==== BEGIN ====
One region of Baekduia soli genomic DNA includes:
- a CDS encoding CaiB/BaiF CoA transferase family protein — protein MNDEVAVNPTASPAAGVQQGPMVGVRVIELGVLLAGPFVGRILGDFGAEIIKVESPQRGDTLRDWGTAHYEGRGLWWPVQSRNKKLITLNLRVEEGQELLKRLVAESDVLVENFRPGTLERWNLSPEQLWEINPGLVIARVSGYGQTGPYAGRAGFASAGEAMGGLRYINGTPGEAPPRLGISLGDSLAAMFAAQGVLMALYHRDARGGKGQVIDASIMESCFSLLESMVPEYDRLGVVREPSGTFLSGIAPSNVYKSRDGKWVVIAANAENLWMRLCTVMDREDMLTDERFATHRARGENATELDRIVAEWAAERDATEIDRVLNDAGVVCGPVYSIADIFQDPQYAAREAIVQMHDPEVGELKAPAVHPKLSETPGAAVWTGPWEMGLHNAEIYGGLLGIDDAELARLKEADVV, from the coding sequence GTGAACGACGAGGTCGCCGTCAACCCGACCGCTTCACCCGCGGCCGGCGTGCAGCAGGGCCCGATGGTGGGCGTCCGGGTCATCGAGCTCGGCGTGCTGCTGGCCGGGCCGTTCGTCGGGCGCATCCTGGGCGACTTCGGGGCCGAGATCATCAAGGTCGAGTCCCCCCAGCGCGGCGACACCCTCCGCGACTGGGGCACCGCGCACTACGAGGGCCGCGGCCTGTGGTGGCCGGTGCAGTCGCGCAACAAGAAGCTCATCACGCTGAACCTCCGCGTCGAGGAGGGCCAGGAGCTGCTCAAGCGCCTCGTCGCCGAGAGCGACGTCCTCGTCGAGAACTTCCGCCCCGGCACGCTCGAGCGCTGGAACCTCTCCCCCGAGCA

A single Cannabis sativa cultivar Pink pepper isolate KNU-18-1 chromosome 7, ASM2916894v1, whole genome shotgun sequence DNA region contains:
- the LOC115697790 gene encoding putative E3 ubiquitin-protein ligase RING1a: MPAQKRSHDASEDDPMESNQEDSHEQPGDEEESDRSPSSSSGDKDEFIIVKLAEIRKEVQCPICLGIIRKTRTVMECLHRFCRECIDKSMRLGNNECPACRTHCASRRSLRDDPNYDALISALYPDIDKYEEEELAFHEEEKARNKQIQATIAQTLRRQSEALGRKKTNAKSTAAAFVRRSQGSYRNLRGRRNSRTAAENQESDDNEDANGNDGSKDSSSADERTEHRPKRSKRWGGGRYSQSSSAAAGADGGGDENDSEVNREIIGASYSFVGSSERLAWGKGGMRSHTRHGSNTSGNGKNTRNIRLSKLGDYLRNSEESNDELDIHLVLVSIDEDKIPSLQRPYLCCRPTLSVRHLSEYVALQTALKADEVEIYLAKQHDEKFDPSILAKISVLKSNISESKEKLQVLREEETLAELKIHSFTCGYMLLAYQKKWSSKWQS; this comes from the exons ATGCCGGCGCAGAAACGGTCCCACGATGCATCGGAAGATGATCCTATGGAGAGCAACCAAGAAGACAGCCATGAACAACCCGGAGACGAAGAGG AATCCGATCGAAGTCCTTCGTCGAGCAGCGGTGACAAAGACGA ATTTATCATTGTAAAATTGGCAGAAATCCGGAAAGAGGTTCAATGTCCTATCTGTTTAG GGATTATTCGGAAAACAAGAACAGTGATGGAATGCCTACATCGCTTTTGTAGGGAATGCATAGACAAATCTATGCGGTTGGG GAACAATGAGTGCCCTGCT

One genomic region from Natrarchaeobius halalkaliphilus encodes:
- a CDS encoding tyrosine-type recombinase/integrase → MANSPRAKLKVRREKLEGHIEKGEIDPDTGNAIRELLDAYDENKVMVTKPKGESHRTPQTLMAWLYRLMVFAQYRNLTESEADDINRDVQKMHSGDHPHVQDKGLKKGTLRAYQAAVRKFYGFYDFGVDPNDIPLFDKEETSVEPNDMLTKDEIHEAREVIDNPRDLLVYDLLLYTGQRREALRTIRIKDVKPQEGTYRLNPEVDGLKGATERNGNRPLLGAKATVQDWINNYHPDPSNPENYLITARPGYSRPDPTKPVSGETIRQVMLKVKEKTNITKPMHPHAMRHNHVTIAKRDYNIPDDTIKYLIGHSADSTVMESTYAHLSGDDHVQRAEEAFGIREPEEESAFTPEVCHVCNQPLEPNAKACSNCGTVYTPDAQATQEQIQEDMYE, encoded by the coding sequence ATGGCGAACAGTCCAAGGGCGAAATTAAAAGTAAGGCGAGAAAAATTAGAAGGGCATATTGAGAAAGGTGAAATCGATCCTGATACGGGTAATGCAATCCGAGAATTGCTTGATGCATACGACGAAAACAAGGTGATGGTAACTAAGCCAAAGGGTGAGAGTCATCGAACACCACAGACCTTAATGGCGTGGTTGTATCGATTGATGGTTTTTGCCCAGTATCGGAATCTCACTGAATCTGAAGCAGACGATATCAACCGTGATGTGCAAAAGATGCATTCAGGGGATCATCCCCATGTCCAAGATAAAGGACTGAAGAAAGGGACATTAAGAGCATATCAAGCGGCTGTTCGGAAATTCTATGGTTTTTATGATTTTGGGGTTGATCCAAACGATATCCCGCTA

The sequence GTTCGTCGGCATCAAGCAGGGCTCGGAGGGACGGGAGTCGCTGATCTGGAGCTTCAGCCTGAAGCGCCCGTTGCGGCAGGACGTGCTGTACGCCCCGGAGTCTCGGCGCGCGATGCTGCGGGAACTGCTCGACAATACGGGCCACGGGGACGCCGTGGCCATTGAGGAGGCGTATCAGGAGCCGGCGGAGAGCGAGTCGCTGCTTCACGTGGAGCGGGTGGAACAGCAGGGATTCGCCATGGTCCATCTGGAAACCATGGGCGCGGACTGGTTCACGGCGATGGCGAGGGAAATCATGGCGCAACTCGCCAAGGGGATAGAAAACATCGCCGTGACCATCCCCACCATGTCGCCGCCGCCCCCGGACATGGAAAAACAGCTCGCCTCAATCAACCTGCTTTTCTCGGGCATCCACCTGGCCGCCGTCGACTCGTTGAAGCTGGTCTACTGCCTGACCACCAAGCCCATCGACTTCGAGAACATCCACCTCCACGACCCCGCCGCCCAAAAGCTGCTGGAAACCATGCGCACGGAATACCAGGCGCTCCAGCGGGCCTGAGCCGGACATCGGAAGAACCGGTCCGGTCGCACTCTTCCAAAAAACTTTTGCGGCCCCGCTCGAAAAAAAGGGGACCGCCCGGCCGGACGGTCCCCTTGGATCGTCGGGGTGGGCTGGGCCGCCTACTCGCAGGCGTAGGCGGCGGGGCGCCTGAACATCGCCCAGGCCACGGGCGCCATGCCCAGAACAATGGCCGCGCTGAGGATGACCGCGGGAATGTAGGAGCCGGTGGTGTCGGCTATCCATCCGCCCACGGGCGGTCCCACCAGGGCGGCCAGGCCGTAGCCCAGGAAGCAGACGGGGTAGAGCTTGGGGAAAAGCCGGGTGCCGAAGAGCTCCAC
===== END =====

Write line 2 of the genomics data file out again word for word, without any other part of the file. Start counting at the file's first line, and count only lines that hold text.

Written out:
- a CDS encoding CaiB/BaiF CoA transferase family protein — protein MNDEVAVNPTASPAAGVQQGPMVGVRVIELGVLLAGPFVGRILGDFGAEIIKVESPQRGDTLRDWGTAHYEGRGLWWPVQSRNKKLITLNLRVEEGQELLKRLVAESDVLVENFRPGTLERWNLSPEQLWEINPGLVIARVSGYGQTGPYAGRAGFASAGEAMGGLRYINGTPGEAPPRLGISLGDSLAAMFAAQGVLMALYHRDARGGKGQVIDASIMESCFSLLESMVPEYDRLGVVREPSGTFLSGIAPSNVYKSRDGKWVVIAANAENLWMRLCTVMDREDMLTDERFATHRARGENATELDRIVAEWAAERDATEIDRVLNDAGVVCGPVYSIADIFQDPQYAAREAIVQMHDPEVGELKAPAVHPKLSETPGAAVWTGPWEMGLHNAEIYGGLLGIDDAELARLKEADVV, from the coding sequence GTGAACGACGAGGTCGCCGTCAACCCGACCGCTTCACCCGCGGCCGGCGTGCAGCAGGGCCCGATGGTGGGCGTCCGGGTCATCGAGCTCGGCGTGCTGCTGGCCGGGCCGTTCGTCGGGCGCATCCTGGGCGACTTCGGGGCCGAGATCATCAAGGTCGAGTCCCCCCAGCGCGGCGACACCCTCCGCGACTGGGGCACCGCGCACTACGAGGGCCGCGGCCTGTGGTGGCCGGTGCAGTCGCGCAACAAGAAGCTCATCACGCTGAACCTCCGCGTCGAGGAGGGCCAGGAGCTGCTCAAGCGCCTCGTCGCCGAGAGCGACGTCCTCGTCGAGAACTTCCGCCCCGGCACGCTCGAGCGCTGGAACCTCTCCCCCGAGCA